There are, at present, two ways to create plots with WIP: interactively or by reading plot command files from the command line. Command line plotting is an efficient way to spool plots to a printer or to load plot command files and macros when starting WIP. Command line plotting will be discussed more fully in Appendix B. Interactive plotting consists of typing the commands that generate the plot, one at a time, and seeing the results. This chapter describes the user interface used by WIP.
When WIP is started, certain commands and parameters
are defined by the program as well as by the user
(see Appendix A
for details on creating your own initialization file).
The user is then presented with the standard WIP prompt (WIP
and commands may be then entered one per line.
Command lines in WIP consist of one or more ``words'' that are
separated by some combination of either spaces or commas.
These ``words'' may be alphabetic, numeric, or a combination of both and
represent the command names and their respective arguments.
Command names in WIP are case insensitive (i.e. commands may be entered in
either lower case, upper case,
or a mixture of both).
Arguments to a command that will be displayed
(e.g. a string of characters that will appear in a
label ) does, however, remain case sensitive.
Command names in WIP may also be abbreviated to uniqueness.
If a command typed by the user is not unique, WIP will issue a warning
and ignore the ambiguous command.
The exception to this rule is exact matches;
a complete command name will always match.
As an example of how to type commands in interactive mode, suppose a user wanted to draw a single line from one position to another. The following listing illustrates the commands the user would type and an example of WIP's response to an ambiguously stated command:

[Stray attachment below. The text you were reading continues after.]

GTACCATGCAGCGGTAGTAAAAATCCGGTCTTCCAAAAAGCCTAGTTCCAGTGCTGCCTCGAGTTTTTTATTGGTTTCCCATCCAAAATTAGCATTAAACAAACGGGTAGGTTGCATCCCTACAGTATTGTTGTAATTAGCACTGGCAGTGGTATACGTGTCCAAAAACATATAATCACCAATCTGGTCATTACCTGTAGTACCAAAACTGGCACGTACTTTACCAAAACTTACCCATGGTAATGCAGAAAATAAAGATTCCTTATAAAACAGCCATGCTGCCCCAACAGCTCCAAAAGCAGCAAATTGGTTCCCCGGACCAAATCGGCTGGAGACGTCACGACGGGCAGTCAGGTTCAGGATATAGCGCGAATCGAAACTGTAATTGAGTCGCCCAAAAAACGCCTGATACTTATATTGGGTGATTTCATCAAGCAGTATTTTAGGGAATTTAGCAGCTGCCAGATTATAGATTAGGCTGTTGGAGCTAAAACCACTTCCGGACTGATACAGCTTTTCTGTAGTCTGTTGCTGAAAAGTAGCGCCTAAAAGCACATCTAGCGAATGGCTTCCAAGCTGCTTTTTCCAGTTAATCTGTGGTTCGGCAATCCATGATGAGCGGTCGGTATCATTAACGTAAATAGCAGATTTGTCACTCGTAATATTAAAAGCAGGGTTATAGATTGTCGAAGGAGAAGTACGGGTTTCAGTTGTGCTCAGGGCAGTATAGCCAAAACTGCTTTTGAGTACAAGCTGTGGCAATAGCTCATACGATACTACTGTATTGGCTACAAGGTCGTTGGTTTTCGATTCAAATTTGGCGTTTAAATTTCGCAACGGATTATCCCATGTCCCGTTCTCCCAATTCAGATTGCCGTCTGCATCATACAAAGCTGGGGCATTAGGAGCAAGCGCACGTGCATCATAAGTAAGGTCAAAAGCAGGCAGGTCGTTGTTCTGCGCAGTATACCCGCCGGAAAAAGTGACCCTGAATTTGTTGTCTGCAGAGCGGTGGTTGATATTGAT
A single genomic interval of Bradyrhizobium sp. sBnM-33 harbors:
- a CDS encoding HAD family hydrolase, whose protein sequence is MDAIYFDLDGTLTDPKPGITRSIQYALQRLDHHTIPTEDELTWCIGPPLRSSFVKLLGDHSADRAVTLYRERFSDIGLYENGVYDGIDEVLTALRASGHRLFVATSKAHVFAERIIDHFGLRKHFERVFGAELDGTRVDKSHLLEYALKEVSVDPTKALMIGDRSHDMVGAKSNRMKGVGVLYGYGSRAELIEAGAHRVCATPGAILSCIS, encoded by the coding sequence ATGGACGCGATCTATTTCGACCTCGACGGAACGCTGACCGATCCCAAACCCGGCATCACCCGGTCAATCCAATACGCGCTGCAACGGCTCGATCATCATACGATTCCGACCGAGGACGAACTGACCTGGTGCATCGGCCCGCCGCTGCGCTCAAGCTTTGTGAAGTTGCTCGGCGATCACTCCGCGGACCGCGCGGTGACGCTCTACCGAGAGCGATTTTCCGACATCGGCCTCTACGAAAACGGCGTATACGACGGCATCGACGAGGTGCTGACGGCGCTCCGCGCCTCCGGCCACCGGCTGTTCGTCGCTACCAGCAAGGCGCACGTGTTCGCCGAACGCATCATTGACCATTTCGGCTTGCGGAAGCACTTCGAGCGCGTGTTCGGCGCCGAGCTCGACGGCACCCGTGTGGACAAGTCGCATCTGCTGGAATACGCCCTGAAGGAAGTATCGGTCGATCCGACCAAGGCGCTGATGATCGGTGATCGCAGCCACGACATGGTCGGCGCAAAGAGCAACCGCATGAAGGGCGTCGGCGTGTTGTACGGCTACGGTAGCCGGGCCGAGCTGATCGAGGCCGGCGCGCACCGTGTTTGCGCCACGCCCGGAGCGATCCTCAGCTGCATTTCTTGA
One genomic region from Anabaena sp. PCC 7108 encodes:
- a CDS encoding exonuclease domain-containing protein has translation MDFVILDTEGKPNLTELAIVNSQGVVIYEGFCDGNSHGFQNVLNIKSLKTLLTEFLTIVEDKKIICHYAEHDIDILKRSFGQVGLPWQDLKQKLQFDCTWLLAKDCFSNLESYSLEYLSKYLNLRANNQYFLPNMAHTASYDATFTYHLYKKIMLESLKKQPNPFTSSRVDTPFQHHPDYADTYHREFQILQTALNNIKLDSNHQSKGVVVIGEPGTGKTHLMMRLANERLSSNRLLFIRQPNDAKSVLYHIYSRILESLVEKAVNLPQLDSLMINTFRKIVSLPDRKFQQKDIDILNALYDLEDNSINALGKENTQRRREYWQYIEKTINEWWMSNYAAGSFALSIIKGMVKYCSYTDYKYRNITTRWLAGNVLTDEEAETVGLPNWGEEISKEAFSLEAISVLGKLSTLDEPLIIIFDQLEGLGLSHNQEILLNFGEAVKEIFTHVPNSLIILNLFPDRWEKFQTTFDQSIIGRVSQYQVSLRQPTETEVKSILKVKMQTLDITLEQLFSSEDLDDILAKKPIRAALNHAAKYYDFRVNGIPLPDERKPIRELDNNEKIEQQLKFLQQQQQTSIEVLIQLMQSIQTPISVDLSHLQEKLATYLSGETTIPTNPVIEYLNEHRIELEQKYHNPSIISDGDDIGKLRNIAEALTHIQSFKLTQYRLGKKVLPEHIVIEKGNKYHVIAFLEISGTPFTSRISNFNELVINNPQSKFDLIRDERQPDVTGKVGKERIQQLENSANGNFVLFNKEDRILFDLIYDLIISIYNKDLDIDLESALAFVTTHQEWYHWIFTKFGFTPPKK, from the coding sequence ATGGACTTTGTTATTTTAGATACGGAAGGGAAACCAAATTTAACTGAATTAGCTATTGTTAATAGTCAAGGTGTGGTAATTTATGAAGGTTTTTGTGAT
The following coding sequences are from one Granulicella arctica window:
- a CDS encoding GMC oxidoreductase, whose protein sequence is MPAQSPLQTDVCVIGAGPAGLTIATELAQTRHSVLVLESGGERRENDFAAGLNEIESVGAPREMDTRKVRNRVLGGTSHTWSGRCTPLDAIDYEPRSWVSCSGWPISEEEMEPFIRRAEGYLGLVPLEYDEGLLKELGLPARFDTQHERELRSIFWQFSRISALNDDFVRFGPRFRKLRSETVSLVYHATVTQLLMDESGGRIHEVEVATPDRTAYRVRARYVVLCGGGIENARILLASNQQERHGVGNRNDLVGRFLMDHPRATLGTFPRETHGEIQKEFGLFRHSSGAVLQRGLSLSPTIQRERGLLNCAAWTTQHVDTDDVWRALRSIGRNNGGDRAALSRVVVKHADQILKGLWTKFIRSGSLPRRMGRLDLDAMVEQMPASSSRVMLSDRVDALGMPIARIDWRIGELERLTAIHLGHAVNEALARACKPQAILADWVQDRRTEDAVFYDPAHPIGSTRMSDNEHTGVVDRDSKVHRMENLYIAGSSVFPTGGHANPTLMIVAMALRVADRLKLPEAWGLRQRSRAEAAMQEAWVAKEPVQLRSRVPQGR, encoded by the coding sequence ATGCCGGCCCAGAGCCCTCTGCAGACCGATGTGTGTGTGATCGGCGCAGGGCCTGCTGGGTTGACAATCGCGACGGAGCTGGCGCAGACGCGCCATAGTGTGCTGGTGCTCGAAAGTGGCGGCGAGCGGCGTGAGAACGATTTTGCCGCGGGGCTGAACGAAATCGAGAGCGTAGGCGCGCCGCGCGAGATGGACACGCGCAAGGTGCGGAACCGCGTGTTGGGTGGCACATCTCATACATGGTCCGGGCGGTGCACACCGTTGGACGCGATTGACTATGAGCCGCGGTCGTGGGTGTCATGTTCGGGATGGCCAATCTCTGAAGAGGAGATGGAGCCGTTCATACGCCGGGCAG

Some of WIP's commands have a number of arguments which must be specified. If a command requires a certain number of arguments to function properly and an insufficient number of arguments are given with the command, then WIP will issue a warning to the user. For example, if the user typed the move command without the two required arguments, WIP would warn the user:
We have already introduced the main WIP prompt (WIP> ). There are two other prompts in WIP: DEFINE> and INSERT> . These prompts appear in response to the commands define and insert , respectively, and are discussed further in Section 7.4.
Comments may be entered along with WIP commands. The comment character is the pound sign (#) and everything from this character to the end of the input line is ignored by WIP. One exception to this are commands involving labels (see Section 3.6). Since there is no easy way for WIP to determine whether the comment character is part of the string or not, it generally is assumed to be part of the text and is passed to the command as part of the text to label. Hence, comment characters should not be used with these commands. In most of the examples shown in this manual, comments are used to describe the command or specify arguments in the definition of macros. If you are trying these examples interactively, you need not type the comment character nor any of the text that follows it.
Last, but certainly not least, WIP provides the user with three
different types of on-line help .
See Section 3.2 for a description of each of these types of help.